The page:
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Non-resident taxpayer liable to pay interest for default in payment of advance tax
 

Non-resident taxpayer liable to pay interest for default in payment of advance tax

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Recently, the Delhi High Court (High Court) in the case of Alcatel Lucent USA Inc. (the taxpayer) held that a non-resident taxpayer is liable to pay interest under Section 234B of the Income-tax Act, ...

Recently, the Delhi High Court (High Court) in the case of Alcatel Lucent USA Inc. (the taxpayer) held that a non-resident taxpayer is liable to pay interest under Section 234B of the Income-tax Act, 1961 (the Act) for default in payment of advance tax, since the liability to pay tax in India was not admitted by non-resident taxpayer in its tax return and the Indian payers did not deduct tax on payments made to such non-resident taxpayer.

The High Court held that the taxpayer cannot take credit for tax while computing its advance tax liability, for the tax which was ‘deductible’, though not actually deducted. It was held that the payer did not deduct the tax under Section 195(1) of the Act because of the request made by the taxpayer, consistent with its stand that it was not liable to be taxed in India. Therefore, interest under Section 234B of the Act has to be levied on the non-resident taxpayer.

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    Non-resident taxpayer liable to pay interest for default in payment of advance tax Non-resident taxpayer liable to pay interest for default in payment of advance tax Document Transcript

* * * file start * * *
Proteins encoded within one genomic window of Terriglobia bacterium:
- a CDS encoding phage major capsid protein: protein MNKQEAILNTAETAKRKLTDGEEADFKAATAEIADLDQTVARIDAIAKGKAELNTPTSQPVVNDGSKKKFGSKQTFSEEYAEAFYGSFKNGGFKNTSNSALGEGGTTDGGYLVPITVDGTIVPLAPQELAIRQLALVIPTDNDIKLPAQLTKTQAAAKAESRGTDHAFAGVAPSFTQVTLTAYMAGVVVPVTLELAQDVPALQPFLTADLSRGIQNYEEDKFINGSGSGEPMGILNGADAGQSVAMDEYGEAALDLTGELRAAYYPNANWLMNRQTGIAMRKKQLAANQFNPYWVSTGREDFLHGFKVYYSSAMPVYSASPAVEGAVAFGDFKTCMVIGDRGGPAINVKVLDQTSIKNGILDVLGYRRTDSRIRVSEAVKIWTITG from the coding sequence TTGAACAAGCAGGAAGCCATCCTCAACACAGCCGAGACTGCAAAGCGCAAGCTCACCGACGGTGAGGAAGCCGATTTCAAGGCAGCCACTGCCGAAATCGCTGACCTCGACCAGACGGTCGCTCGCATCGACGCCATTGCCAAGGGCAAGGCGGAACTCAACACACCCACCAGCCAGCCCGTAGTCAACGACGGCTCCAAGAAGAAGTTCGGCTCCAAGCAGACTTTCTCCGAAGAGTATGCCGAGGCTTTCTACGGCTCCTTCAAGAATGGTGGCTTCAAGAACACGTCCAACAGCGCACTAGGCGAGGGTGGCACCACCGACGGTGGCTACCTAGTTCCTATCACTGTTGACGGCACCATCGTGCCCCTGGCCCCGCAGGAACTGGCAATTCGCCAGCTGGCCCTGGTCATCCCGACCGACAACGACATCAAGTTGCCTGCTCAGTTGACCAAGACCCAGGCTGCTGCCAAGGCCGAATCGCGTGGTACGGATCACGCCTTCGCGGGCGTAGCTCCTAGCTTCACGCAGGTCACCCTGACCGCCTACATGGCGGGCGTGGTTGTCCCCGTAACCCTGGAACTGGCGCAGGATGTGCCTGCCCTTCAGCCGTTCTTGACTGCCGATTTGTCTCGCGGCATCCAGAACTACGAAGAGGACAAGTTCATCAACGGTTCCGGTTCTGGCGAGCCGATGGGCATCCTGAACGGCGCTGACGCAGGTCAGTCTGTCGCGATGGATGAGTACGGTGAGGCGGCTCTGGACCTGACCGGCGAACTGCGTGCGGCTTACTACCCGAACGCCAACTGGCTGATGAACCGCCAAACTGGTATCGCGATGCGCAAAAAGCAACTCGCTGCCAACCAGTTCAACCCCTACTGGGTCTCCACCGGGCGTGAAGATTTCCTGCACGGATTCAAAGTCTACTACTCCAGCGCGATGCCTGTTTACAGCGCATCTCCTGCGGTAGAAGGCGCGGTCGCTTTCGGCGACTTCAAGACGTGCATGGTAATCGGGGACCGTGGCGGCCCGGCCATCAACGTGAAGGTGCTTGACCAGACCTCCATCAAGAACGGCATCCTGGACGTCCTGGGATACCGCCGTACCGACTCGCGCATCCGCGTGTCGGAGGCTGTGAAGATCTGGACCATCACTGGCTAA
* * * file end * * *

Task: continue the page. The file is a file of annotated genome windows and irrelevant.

• KPMG FLASH NEWS KPMG IN INDIA Non-resident taxpayer liable to pay interest for default in payment of advance tax, since the tax liability was not admitted in its tax return and the Indian payers did not deduct tax 25 November 2013 Background Facts of the case Recently, the Delhi High Court (High Court) in the case of 1 Alcatel Lucent USA Inc. (the taxpayer) held that a nonresident taxpayer is liable to pay interest under Section 234B of the Income-tax Act, 1961 (the Act) for default in payment of advance tax, since the liability to pay tax in India was not admitted by non-resident taxpayer in its tax return and the Indian payers did not deduct tax on payments made to such non-resident taxpayer.  The taxpayer, a US company and a part of the Alcatel Lucent Group. The taxpayer was having a subsidiary in India, which provided marketing support services to the taxpayer. The High Court held that the taxpayer cannot take credit for tax while computing its advance tax liability, for the tax which was ‘deductible’, though not actually deducted. It was held that the payer did not deduct the tax under Section 195(1) of the Act because of the request made by the taxpayer, consistent with its stand that it was not liable to be taxed in India. Therefore, interest under Section 234B of the Act has to be levied on the non-resident taxpayer. _________________ 1 DIT v. Alcatel Lucent USA Inc. (ITA 328/2012, ITA 329/2012, ITA 336/2012, ITA 337/2012 & ITA 340/2012) and DIT v. Alcatel Lucent world Services Inc Taxsutra.com  The taxpayer was engaged in the business of supplying telecom equipments to customers in India. The payers (i.e. Indian customers) did not deduct tax while making payments to the taxpayer.  The income tax authorities conducted a survey in the premises of Indian subsidiary and the Assessing Officer (AO) concluded that the taxpayer was having Permanent Establishment (PE) in India under the India-USA tax treaty and attributed 2.5 percent of sale proceeds of the hardware as profit attributable to the PE in India. In addition to the aforesaid income, the AO also levied interest under Sections 234A, 234B and 234C of the Act. © 2013 KPMG, an Indian Registered Partnership and a member firm of the KPMG network of independent member firms affiliated with KPMG International Cooperative (“KPMG International”), a Swiss entity. All rights reserved.